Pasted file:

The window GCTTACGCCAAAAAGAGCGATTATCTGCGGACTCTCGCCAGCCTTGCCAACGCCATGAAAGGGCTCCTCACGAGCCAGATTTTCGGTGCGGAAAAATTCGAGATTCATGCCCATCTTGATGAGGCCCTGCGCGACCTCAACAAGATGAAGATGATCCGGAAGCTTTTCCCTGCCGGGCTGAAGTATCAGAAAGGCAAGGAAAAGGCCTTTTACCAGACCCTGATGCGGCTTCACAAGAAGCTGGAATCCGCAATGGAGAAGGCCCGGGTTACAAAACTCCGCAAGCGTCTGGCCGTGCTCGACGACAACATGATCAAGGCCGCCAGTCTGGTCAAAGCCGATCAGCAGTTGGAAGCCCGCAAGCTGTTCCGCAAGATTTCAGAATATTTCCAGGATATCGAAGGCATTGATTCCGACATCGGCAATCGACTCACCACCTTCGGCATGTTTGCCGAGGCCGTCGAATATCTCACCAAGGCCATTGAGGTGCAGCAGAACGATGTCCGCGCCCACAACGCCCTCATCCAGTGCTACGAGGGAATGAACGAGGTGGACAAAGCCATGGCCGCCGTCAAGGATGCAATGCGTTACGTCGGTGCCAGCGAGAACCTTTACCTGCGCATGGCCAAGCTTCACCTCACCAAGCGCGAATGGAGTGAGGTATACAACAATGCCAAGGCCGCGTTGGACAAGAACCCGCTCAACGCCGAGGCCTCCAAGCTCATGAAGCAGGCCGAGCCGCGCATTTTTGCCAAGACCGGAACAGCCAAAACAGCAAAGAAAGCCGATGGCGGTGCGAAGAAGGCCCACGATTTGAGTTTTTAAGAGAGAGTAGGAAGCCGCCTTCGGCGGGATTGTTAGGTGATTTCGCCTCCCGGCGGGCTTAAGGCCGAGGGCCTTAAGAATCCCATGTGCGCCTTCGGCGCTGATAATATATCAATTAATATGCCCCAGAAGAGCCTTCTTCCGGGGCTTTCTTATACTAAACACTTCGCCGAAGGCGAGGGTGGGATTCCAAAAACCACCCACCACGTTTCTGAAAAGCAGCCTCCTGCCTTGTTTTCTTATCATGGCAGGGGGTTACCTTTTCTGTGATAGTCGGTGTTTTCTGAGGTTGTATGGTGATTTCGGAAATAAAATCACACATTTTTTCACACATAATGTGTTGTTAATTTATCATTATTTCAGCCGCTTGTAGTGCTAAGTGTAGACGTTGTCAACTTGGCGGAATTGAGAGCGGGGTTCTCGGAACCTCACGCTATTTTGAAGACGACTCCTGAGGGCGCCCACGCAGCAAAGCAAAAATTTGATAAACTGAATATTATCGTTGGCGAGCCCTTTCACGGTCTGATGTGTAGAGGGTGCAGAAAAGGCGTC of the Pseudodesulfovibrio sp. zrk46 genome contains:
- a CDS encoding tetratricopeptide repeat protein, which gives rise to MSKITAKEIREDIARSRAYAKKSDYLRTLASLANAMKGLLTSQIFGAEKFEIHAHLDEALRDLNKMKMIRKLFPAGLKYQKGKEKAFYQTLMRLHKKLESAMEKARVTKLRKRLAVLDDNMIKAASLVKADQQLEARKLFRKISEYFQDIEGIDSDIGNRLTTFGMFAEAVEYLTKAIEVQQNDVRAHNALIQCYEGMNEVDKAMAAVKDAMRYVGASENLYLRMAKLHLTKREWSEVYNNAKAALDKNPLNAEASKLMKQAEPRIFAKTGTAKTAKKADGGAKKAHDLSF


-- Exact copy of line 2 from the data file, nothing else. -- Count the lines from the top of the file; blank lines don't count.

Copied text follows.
- a CDS encoding tetratricopeptide repeat protein, which gives rise to MSKITAKEIREDIARSRAYAKKSDYLRTLASLANAMKGLLTSQIFGAEKFEIHAHLDEALRDLNKMKMIRKLFPAGLKYQKGKEKAFYQTLMRLHKKLESAMEKARVTKLRKRLAVLDDNMIKAASLVKADQQLEARKLFRKISEYFQDIEGIDSDIGNRLTTFGMFAEAVEYLTKAIEVQQNDVRAHNALIQCYEGMNEVDKAMAAVKDAMRYVGASENLYLRMAKLHLTKREWSEVYNNAKAALDKNPLNAEASKLMKQAEPRIFAKTGTAKTAKKADGGAKKAHDLSF